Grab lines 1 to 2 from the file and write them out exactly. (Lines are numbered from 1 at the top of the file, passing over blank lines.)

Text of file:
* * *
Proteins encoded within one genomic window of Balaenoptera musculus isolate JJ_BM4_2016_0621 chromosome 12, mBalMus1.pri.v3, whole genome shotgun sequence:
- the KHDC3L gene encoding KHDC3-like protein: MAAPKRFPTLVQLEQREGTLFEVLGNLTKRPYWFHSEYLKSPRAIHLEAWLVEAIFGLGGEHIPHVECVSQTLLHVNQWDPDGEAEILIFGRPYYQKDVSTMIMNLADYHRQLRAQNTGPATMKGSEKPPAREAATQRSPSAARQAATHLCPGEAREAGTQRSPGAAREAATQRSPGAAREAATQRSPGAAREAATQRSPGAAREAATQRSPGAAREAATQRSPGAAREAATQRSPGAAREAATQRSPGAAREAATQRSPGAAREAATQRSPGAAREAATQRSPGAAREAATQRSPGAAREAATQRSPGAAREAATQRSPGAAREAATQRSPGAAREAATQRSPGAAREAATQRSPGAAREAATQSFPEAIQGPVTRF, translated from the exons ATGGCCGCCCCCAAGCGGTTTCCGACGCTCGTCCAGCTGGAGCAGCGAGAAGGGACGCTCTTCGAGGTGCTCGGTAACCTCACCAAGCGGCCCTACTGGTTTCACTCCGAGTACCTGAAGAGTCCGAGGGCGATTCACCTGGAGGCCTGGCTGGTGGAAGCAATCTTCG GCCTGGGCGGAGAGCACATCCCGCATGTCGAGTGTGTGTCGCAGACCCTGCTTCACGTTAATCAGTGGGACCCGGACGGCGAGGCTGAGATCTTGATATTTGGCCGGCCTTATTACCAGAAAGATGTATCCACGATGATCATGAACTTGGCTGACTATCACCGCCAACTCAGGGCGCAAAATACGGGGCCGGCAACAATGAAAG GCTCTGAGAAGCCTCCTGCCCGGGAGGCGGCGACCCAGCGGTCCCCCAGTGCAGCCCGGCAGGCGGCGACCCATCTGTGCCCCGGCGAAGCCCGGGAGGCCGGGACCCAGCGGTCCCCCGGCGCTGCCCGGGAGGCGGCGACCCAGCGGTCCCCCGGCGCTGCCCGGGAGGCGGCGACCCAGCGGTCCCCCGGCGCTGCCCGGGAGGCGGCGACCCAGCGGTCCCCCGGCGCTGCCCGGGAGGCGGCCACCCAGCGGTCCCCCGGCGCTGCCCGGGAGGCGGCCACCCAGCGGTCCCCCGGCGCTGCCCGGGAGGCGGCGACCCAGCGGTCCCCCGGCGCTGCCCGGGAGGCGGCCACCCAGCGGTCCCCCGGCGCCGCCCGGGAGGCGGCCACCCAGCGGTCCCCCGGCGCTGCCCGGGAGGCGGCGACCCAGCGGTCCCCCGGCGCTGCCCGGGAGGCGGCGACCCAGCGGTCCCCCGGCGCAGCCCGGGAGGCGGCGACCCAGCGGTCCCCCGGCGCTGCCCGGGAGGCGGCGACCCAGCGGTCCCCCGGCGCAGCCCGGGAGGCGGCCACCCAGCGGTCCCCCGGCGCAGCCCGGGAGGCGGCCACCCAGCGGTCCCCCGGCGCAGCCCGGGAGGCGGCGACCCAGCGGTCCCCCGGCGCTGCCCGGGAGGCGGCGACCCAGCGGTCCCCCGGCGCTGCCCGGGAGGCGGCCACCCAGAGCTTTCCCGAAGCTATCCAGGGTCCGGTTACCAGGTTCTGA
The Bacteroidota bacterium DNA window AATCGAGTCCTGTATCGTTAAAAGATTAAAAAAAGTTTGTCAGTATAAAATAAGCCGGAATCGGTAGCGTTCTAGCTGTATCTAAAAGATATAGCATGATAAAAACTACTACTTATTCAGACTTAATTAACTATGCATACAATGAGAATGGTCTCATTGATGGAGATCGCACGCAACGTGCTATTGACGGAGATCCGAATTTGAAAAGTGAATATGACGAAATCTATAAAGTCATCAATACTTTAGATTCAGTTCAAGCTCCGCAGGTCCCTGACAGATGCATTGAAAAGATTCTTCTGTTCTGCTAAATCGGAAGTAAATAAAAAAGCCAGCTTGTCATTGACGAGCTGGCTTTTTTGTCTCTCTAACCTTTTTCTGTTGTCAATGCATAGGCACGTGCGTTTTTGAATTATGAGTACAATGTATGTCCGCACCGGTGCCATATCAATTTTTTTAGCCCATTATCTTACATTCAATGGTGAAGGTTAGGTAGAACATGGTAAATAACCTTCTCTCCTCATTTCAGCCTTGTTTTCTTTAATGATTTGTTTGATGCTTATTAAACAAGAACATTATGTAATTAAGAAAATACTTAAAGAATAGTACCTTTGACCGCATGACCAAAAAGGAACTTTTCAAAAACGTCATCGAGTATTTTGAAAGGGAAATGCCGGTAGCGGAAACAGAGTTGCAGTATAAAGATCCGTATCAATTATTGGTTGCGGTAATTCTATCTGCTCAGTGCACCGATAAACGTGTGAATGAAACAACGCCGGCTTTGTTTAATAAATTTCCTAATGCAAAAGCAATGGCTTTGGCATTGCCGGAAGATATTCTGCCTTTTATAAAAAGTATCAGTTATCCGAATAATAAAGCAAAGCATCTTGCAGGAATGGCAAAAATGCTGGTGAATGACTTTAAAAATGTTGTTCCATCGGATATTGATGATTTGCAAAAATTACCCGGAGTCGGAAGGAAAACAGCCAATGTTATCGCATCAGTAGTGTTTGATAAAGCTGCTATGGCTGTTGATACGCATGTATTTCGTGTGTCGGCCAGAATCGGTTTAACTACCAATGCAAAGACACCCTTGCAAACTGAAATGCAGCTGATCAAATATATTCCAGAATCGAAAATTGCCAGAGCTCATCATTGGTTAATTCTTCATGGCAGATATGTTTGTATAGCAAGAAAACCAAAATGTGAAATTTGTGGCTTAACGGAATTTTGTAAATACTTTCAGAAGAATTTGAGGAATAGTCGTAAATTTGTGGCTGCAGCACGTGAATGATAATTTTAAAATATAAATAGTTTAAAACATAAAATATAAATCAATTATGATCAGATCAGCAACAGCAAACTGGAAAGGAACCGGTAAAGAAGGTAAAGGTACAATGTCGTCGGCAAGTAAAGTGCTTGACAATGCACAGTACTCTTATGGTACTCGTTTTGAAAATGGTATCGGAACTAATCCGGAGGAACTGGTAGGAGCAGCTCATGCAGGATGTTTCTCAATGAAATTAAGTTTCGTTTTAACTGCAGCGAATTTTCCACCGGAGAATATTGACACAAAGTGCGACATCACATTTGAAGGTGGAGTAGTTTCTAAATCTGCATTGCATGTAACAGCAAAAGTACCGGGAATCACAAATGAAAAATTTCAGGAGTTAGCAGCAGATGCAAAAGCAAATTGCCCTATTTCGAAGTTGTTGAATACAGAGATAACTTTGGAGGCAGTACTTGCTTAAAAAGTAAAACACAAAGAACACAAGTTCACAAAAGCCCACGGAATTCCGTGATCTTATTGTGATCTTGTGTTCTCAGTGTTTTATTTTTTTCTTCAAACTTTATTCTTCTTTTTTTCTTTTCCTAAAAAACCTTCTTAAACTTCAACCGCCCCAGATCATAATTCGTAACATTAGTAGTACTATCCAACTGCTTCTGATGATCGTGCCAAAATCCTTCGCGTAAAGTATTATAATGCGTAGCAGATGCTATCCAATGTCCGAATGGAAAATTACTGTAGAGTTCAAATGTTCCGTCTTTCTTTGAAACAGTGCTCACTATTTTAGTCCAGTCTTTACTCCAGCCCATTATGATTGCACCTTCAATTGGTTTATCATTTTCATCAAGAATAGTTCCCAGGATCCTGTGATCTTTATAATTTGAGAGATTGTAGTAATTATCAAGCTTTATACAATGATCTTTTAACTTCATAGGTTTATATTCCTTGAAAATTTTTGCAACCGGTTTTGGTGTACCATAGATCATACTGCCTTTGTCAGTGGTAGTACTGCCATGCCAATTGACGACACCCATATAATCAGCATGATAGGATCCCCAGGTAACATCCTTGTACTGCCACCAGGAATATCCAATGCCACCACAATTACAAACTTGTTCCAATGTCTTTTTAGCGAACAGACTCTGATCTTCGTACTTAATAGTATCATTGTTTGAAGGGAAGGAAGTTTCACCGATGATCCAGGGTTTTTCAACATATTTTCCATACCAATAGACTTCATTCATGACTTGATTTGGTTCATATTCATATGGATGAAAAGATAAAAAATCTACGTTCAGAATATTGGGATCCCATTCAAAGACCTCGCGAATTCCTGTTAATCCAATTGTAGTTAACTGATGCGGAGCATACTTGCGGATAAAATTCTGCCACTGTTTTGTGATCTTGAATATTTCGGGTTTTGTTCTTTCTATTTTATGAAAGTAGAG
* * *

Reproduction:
Proteins encoded within one genomic window of Balaenoptera musculus isolate JJ_BM4_2016_0621 chromosome 12, mBalMus1.pri.v3, whole genome shotgun sequence:
- the KHDC3L gene encoding KHDC3-like protein: MAAPKRFPTLVQLEQREGTLFEVLGNLTKRPYWFHSEYLKSPRAIHLEAWLVEAIFGLGGEHIPHVECVSQTLLHVNQWDPDGEAEILIFGRPYYQKDVSTMIMNLADYHRQLRAQNTGPATMKGSEKPPAREAATQRSPSAARQAATHLCPGEAREAGTQRSPGAAREAATQRSPGAAREAATQRSPGAAREAATQRSPGAAREAATQRSPGAAREAATQRSPGAAREAATQRSPGAAREAATQRSPGAAREAATQRSPGAAREAATQRSPGAAREAATQRSPGAAREAATQRSPGAAREAATQRSPGAAREAATQRSPGAAREAATQRSPGAAREAATQRSPGAAREAATQRSPGAAREAATQSFPEAIQGPVTRF, translated from the exons ATGGCCGCCCCCAAGCGGTTTCCGACGCTCGTCCAGCTGGAGCAGCGAGAAGGGACGCTCTTCGAGGTGCTCGGTAACCTCACCAAGCGGCCCTACTGGTTTCACTCCGAGTACCTGAAGAGTCCGAGGGCGATTCACCTGGAGGCCTGGCTGGTGGAAGCAATCTTCG GCCTGGGCGGAGAGCACATCCCGCATGTCGAGTGTGTGTCGCAGACCCTGCTTCACGTTAATCAGTGGGACCCGGACGGCGAGGCTGAGATCTTGATATTTGGCCGGCCTTATTACCAGAAAGATGTATCCACGATGATCATGAACTTGGCTGACTATCACCGCCAACTCAGGGCGCAAAATACGGGGCCGGCAACAATGAAAG GCTCTGAGAAGCCTCCTGCCCGGGAGGCGGCGACCCAGCGGTCCCCCAGTGCAGCCCGGCAGGCGGCGACCCATCTGTGCCCCGGCGAAGCCCGGGAGGCCGGGACCCAGCGGTCCCCCGGCGCTGCCCGGGAGGCGGCGACCCAGCGGTCCCCCGGCGCTGCCCGGGAGGCGGCGACCCAGCGGTCCCCCGGCGCTGCCCGGGAGGCGGCGACCCAGCGGTCCCCCGGCGCTGCCCGGGAGGCGGCCACCCAGCGGTCCCCCGGCGCTGCCCGGGAGGCGGCCACCCAGCGGTCCCCCGGCGCTGCCCGGGAGGCGGCGACCCAGCGGTCCCCCGGCGCTGCCCGGGAGGCGGCCACCCAGCGGTCCCCCGGCGCCGCCCGGGAGGCGGCCACCCAGCGGTCCCCCGGCGCTGCCCGGGAGGCGGCGACCCAGCGGTCCCCCGGCGCTGCCCGGGAGGCGGCGACCCAGCGGTCCCCCGGCGCAGCCCGGGAGGCGGCGACCCAGCGGTCCCCCGGCGCTGCCCGGGAGGCGGCGACCCAGCGGTCCCCCGGCGCAGCCCGGGAGGCGGCCACCCAGCGGTCCCCCGGCGCAGCCCGGGAGGCGGCCACCCAGCGGTCCCCCGGCGCAGCCCGGGAGGCGGCGACCCAGCGGTCCCCCGGCGCTGCCCGGGAGGCGGCGACCCAGCGGTCCCCCGGCGCTGCCCGGGAGGCGGCCACCCAGAGCTTTCCCGAAGCTATCCAGGGTCCGGTTACCAGGTTCTGA